- John Oreovicz, Autos, Open-Wheel
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CHARLOTTE, N.C. -- He was speaking at NASCAR's annual Sprint Cup media tour, but most of the questions directed toward Gene Haas involved Formula One.
Haas, co-owner of the Stewart-Haas Racing Sprint Cup team, revealed recently that he is in the process of applying for a license to field a Formula One team beginning in 2015. On Monday, Haas repeated his desire to form America's first F1 entrant since Penske Racing competed in the world's premier form of motorsports from a base in England from 1974 to 1978.
Haas' team would be the first U.S.-based F1 team since Vel's Parnelli Jones Racing fielded a car for Mario Andretti from 1974 to 1976.
In 1985, former Indy car team owner Carl Haas (no relation to Gene Haas) put together an F1 team sponsored by American conglomerate Beatrice to spearhead Ford's re-entry into the sport, using cars built in England by Lola. But a corporate reorganization at Beatrice resulted in the team disbanding after the 1986 season.
Gene Haas is determined to field a start-up team out of the Charlotte area, most likely from a new facility that would be built on land he owns near Kannapolis, N.C.
"We've looked at buying a team, but there are problems associated with that," Haas told ESPN.com. "First of all, it's tremendously expensive, with a lot of existing personnel you're responsible for. Some of them have a lot of debt you would have to pay off. So they all have their issues.
"Starting our own team has its problems too, but the good thing is that it would be an American team," he added. "That really was the No. 1 fundamental priority -- to have an American team competing in a European series."
Haas acknowledged that one problem he needs to overcome is the stigma left by USF1, an attempt at starting an American F1 team in 2009 that was granted entry to the 2010 F1 season but never came close to getting off the ground.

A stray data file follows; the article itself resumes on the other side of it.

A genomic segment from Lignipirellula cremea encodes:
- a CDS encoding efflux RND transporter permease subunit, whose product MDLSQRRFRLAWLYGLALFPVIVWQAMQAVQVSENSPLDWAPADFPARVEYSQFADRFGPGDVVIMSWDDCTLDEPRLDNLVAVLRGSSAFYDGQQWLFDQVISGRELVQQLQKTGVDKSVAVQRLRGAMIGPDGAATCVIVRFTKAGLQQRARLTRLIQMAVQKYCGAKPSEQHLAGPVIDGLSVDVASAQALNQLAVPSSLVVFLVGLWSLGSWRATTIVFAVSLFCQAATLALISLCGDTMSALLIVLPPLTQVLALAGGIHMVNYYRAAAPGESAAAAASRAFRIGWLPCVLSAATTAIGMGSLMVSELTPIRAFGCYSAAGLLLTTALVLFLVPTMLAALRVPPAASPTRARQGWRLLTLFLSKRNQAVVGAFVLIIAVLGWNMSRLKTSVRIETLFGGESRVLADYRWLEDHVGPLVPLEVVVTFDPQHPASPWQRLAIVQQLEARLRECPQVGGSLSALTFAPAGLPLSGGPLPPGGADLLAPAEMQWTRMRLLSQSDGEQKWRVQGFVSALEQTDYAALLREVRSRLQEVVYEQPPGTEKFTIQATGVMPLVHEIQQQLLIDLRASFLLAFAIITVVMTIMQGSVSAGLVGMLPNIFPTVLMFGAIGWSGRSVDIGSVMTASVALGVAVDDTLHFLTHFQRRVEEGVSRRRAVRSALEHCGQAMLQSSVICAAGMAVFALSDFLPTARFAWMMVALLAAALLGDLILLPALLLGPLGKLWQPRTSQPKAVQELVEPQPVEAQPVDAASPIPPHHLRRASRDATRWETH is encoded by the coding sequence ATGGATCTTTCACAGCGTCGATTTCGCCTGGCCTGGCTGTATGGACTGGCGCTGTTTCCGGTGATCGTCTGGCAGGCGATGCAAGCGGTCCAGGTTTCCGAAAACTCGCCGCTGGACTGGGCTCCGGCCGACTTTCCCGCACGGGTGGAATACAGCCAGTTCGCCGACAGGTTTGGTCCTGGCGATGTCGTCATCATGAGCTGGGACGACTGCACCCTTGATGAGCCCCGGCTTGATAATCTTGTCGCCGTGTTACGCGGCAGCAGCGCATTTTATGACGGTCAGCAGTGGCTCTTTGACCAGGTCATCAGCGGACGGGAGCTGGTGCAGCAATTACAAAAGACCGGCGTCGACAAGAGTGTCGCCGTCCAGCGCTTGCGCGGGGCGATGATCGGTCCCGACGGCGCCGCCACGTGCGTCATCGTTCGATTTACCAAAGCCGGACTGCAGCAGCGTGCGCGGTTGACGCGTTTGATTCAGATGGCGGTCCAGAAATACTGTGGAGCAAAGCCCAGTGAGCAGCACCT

Last week, Formula One supremo Bernie Ecclestone appeared to pour cold water on Haas' effort, saying it was "most unlikely" such a venture would succeed and strongly suggesting that Haas couldn't afford the cost of a competitive F1 venture.
"It's no good proving someone has got the money," Ecclestone told Formula One business reporter Caroline Reid. "Somebody can have $10 billion in the bank but it doesn't mean they are going to spend it. It's nothing to do with having enough resources. You can't tell them to make a commitment because it's a commitment to do what? It's always been like that."
Haas, who amassed his considerable fortune through the Haas Automation firm that produces computerized milling machines -- the likes of which are used by many F1 teams -- responded to Ecclestone's comments Monday.
"It scares me!" Haas said with a laugh. "When the head of Formula One says, 'You can't afford this,' he probably knows what he's talking about. I think he's just being as brutally honest with us as he can. It was a little disheartening. If he's telling me I'm not going to get a license, I appreciate that. It's better to know now than later. I don't want to spend a lot of time if I don't have a chance to get a license.
"Maybe he's just trying to warn me. Maybe Formula One is just not ready for another team. If there are teams at the back that are all already struggling, why does F1 need another team?"
Asked directly if he could afford it, Haas replied: "I won't know until I try. If you don't try, you'll never fail. We have a different way of doing things and I think we can be a lot more efficient at what we do. The Europeans have their way of doing things, and we as Americans have our way of doing things. I think we could be competitive and successful."
NASCAR star Tony Stewart, the co-owner of Stewart-Haas Racing, voiced his support for his partner's efforts to break into F1 -- though he quickly clarified that he is not part of the proposed team.
"That's Gene's project, but it's pretty exciting," Stewart said. "We're supportive of his aspirations to be in Formula One. For us [Stewart-Haas Racing] it's exciting, because there are things down the road that could benefit our Cup program as well if Gene was to acquire a Formula One team.
"It's a great opportunity," Stewart added. "Gene has had the ability to build a championship caliber team in NASCAR, and now he's ambitious to expand on that and go to a worldwide scenario. Gene is the kind of person who, when he puts his mind to it, he has the ability to stay focused. He's done that with the Cup side, he's done that with Haas Automation, and it's going to be exciting watching him try to do that in Formula One."
Haas said the next deadline for the application process is Feb. 10, and he expects to learn by the end of March whether he will be able to move ahead with his plans for an American Formula One team.
"We have a shot," he said. "I don't think it's a great shot; it could go either way. Bernie is always encouraging, but I think he's a little skeptical about whether we could really do it. He's seen teams make these applications that fail, and I don't think he wants to go through that again."
Gene Haas reiterated his desire to become America’s first Formula 1 entrant since Penske Racing competed in the world’s premier form of motorsport from a base in England from 1974-78.